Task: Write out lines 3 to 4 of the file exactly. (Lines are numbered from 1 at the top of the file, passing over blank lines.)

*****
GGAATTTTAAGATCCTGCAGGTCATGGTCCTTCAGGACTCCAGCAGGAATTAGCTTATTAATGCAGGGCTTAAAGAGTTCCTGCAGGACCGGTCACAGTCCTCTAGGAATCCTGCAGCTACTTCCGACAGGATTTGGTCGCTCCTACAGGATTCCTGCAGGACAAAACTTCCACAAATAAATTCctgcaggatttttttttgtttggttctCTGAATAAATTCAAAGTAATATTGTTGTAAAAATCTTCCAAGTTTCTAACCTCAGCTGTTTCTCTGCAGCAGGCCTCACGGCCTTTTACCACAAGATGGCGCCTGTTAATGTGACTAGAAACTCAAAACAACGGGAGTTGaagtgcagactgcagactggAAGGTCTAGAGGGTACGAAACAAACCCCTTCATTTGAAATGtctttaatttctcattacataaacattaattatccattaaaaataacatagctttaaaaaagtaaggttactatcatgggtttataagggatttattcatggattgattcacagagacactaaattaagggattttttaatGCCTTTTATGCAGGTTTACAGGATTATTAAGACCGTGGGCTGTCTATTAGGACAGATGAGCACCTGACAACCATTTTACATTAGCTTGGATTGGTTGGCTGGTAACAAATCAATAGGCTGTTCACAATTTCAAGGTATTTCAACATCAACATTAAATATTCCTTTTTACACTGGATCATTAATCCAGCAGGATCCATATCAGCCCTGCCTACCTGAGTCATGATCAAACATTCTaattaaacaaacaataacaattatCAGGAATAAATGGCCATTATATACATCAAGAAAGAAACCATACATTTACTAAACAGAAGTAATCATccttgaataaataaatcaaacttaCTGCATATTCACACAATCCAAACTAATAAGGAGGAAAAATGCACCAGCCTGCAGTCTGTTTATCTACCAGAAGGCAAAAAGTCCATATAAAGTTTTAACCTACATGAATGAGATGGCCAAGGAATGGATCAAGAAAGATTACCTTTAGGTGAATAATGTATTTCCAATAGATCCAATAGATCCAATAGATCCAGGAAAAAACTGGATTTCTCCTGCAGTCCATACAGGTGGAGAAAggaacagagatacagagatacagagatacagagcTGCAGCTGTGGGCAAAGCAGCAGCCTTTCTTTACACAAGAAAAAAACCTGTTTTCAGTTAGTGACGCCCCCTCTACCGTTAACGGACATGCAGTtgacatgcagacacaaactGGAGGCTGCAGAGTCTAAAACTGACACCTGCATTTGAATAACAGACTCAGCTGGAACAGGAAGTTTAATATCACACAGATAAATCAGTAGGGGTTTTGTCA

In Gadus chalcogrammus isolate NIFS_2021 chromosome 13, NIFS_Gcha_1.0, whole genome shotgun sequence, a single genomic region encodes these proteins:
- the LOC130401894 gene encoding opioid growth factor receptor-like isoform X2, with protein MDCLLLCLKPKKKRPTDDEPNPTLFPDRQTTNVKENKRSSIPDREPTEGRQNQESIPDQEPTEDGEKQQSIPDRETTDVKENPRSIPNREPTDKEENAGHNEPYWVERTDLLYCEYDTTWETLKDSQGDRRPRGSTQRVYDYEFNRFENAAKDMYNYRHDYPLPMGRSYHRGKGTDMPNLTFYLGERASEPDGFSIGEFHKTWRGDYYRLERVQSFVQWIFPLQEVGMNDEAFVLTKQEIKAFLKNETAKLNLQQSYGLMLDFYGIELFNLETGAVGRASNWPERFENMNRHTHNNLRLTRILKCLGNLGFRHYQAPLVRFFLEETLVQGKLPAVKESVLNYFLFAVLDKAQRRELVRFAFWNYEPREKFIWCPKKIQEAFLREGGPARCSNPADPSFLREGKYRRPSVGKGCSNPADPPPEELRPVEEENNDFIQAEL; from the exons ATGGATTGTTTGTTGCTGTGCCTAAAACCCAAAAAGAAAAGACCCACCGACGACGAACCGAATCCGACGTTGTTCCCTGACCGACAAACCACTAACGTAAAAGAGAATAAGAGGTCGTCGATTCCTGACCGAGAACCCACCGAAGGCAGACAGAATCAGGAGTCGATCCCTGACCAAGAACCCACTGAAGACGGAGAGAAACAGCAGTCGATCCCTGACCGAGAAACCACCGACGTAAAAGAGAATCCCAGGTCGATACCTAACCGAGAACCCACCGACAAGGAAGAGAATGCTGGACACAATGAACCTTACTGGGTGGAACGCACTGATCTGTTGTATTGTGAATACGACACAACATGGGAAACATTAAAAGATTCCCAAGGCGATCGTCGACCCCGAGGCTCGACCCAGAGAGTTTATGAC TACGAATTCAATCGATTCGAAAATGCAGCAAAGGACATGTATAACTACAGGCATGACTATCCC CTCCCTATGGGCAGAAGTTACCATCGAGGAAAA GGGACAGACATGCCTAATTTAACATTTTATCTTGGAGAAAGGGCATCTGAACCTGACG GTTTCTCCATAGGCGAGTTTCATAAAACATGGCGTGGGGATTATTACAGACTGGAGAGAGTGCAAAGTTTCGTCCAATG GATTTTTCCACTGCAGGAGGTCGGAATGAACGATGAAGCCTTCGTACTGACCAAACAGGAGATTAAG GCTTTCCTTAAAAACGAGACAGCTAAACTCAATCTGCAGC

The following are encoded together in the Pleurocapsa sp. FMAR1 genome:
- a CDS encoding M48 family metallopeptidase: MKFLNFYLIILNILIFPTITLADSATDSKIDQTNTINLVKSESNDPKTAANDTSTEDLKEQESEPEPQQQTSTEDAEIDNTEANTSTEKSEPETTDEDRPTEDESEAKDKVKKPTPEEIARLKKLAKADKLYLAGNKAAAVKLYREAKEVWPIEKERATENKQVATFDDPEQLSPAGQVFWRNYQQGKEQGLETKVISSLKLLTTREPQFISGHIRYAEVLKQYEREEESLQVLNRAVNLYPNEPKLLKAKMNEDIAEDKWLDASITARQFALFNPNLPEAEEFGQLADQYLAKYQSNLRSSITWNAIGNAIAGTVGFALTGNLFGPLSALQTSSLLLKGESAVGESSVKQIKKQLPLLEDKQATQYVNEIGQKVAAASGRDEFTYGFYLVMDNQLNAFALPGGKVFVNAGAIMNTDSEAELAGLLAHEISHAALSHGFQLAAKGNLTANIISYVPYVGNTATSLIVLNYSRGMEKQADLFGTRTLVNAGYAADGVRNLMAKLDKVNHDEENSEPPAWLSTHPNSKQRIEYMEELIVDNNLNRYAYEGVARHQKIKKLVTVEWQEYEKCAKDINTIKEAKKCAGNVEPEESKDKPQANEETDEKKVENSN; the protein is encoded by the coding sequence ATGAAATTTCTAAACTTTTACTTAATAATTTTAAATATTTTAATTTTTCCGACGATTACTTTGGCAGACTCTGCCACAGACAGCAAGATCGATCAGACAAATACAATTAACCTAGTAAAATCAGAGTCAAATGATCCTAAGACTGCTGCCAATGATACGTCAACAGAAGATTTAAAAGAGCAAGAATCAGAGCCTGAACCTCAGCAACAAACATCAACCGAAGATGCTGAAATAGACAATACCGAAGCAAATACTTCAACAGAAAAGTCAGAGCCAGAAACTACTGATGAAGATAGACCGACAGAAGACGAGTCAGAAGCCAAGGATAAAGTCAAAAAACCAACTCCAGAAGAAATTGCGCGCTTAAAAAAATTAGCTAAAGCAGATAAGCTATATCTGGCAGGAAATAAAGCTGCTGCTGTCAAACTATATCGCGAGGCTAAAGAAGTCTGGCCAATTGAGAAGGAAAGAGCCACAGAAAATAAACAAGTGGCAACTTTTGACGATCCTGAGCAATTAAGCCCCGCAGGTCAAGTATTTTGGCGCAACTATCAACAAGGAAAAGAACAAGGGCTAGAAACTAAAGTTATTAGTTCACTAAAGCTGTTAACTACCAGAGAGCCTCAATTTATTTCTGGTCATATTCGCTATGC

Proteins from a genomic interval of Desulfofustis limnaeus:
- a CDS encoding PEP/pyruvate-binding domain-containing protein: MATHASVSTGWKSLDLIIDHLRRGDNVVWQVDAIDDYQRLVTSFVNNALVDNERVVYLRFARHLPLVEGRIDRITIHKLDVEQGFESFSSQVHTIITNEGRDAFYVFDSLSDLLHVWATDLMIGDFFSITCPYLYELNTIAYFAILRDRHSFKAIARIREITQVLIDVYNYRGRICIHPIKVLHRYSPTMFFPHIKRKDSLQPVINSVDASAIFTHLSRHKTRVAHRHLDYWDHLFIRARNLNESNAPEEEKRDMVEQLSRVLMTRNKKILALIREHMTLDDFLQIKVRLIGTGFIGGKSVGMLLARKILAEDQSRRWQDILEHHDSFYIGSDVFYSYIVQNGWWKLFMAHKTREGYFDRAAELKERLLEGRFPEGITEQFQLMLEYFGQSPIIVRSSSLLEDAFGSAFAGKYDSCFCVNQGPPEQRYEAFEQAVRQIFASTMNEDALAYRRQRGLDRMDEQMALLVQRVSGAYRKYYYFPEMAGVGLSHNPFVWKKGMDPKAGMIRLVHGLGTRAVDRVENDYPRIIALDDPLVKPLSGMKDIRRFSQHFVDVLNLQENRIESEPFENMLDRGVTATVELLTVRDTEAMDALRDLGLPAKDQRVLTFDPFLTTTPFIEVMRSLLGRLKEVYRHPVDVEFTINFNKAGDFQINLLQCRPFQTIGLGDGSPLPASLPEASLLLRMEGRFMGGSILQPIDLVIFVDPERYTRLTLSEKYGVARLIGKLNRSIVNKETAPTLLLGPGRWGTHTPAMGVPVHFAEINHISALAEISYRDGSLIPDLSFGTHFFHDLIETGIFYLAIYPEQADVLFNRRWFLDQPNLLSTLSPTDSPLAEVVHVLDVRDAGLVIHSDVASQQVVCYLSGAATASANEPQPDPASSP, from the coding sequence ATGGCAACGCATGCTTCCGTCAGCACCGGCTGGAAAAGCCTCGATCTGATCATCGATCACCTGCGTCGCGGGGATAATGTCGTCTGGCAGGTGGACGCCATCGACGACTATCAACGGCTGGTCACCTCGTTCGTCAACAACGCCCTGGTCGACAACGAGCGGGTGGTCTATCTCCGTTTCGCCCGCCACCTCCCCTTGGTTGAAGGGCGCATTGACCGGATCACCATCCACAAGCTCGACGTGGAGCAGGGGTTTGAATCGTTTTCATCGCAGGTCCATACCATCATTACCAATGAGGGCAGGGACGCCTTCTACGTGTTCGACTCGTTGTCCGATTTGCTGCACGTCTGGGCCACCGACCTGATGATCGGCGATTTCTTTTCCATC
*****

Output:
- the LOC130401894 gene encoding opioid growth factor receptor-like isoform X2, with protein MDCLLLCLKPKKKRPTDDEPNPTLFPDRQTTNVKENKRSSIPDREPTEGRQNQESIPDQEPTEDGEKQQSIPDRETTDVKENPRSIPNREPTDKEENAGHNEPYWVERTDLLYCEYDTTWETLKDSQGDRRPRGSTQRVYDYEFNRFENAAKDMYNYRHDYPLPMGRSYHRGKGTDMPNLTFYLGERASEPDGFSIGEFHKTWRGDYYRLERVQSFVQWIFPLQEVGMNDEAFVLTKQEIKAFLKNETAKLNLQQSYGLMLDFYGIELFNLETGAVGRASNWPERFENMNRHTHNNLRLTRILKCLGNLGFRHYQAPLVRFFLEETLVQGKLPAVKESVLNYFLFAVLDKAQRRELVRFAFWNYEPREKFIWCPKKIQEAFLREGGPARCSNPADPSFLREGKYRRPSVGKGCSNPADPPPEELRPVEEENNDFIQAEL; from the exons ATGGATTGTTTGTTGCTGTGCCTAAAACCCAAAAAGAAAAGACCCACCGACGACGAACCGAATCCGACGTTGTTCCCTGACCGACAAACCACTAACGTAAAAGAGAATAAGAGGTCGTCGATTCCTGACCGAGAACCCACCGAAGGCAGACAGAATCAGGAGTCGATCCCTGACCAAGAACCCACTGAAGACGGAGAGAAACAGCAGTCGATCCCTGACCGAGAAACCACCGACGTAAAAGAGAATCCCAGGTCGATACCTAACCGAGAACCCACCGACAAGGAAGAGAATGCTGGACACAATGAACCTTACTGGGTGGAACGCACTGATCTGTTGTATTGTGAATACGACACAACATGGGAAACATTAAAAGATTCCCAAGGCGATCGTCGACCCCGAGGCTCGACCCAGAGAGTTTATGAC TACGAATTCAATCGATTCGAAAATGCAGCAAAGGACATGTATAACTACAGGCATGACTATCCC CTCCCTATGGGCAGAAGTTACCATCGAGGAAAA GGGACAGACATGCCTAATTTAACATTTTATCTTGGAGAAAGGGCATCTGAACCTGACG GTTTCTCCATAGGCGAGTTTCATAAAACATGGCGTGGGGATTATTACAGACTGGAGAGAGTGCAAAGTTTCGTCCAATG GATTTTTCCACTGCAGGAGGTCGGAATGAACGATGAAGCCTTCGTACTGACCAAACAGGAGATTAAG GCTTTCCTTAAAAACGAGACAGCTAAACTCAATCTGCAGC

The following are encoded together in the Pleurocapsa sp. FMAR1 genome: